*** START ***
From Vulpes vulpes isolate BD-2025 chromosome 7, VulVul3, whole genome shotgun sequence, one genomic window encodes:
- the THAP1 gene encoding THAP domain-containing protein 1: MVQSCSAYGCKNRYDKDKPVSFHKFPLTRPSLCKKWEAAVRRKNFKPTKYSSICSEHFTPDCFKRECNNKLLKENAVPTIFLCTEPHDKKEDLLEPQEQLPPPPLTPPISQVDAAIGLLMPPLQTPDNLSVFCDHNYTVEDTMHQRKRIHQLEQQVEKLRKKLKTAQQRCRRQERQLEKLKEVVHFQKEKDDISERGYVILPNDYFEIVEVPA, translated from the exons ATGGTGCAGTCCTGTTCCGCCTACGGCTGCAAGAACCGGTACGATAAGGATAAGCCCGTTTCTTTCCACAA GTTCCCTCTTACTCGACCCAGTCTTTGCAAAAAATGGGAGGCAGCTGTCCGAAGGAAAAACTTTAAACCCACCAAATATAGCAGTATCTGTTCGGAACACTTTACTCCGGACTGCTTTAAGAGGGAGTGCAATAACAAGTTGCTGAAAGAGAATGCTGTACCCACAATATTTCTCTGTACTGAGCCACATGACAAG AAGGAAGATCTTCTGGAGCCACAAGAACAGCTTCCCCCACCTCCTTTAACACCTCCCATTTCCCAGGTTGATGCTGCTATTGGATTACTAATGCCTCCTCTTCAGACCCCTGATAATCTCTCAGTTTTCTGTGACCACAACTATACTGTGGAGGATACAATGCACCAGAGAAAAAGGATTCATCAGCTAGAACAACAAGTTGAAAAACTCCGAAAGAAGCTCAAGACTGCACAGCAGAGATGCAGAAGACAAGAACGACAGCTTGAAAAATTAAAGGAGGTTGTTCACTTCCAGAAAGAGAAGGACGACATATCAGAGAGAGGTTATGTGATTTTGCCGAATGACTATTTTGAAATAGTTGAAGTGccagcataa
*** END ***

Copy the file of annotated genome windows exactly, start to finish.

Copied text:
From Vulpes vulpes isolate BD-2025 chromosome 7, VulVul3, whole genome shotgun sequence, one genomic window encodes:
- the THAP1 gene encoding THAP domain-containing protein 1: MVQSCSAYGCKNRYDKDKPVSFHKFPLTRPSLCKKWEAAVRRKNFKPTKYSSICSEHFTPDCFKRECNNKLLKENAVPTIFLCTEPHDKKEDLLEPQEQLPPPPLTPPISQVDAAIGLLMPPLQTPDNLSVFCDHNYTVEDTMHQRKRIHQLEQQVEKLRKKLKTAQQRCRRQERQLEKLKEVVHFQKEKDDISERGYVILPNDYFEIVEVPA, translated from the exons ATGGTGCAGTCCTGTTCCGCCTACGGCTGCAAGAACCGGTACGATAAGGATAAGCCCGTTTCTTTCCACAA GTTCCCTCTTACTCGACCCAGTCTTTGCAAAAAATGGGAGGCAGCTGTCCGAAGGAAAAACTTTAAACCCACCAAATATAGCAGTATCTGTTCGGAACACTTTACTCCGGACTGCTTTAAGAGGGAGTGCAATAACAAGTTGCTGAAAGAGAATGCTGTACCCACAATATTTCTCTGTACTGAGCCACATGACAAG AAGGAAGATCTTCTGGAGCCACAAGAACAGCTTCCCCCACCTCCTTTAACACCTCCCATTTCCCAGGTTGATGCTGCTATTGGATTACTAATGCCTCCTCTTCAGACCCCTGATAATCTCTCAGTTTTCTGTGACCACAACTATACTGTGGAGGATACAATGCACCAGAGAAAAAGGATTCATCAGCTAGAACAACAAGTTGAAAAACTCCGAAAGAAGCTCAAGACTGCACAGCAGAGATGCAGAAGACAAGAACGACAGCTTGAAAAATTAAAGGAGGTTGTTCACTTCCAGAAAGAGAAGGACGACATATCAGAGAGAGGTTATGTGATTTTGCCGAATGACTATTTTGAAATAGTTGAAGTGccagcataa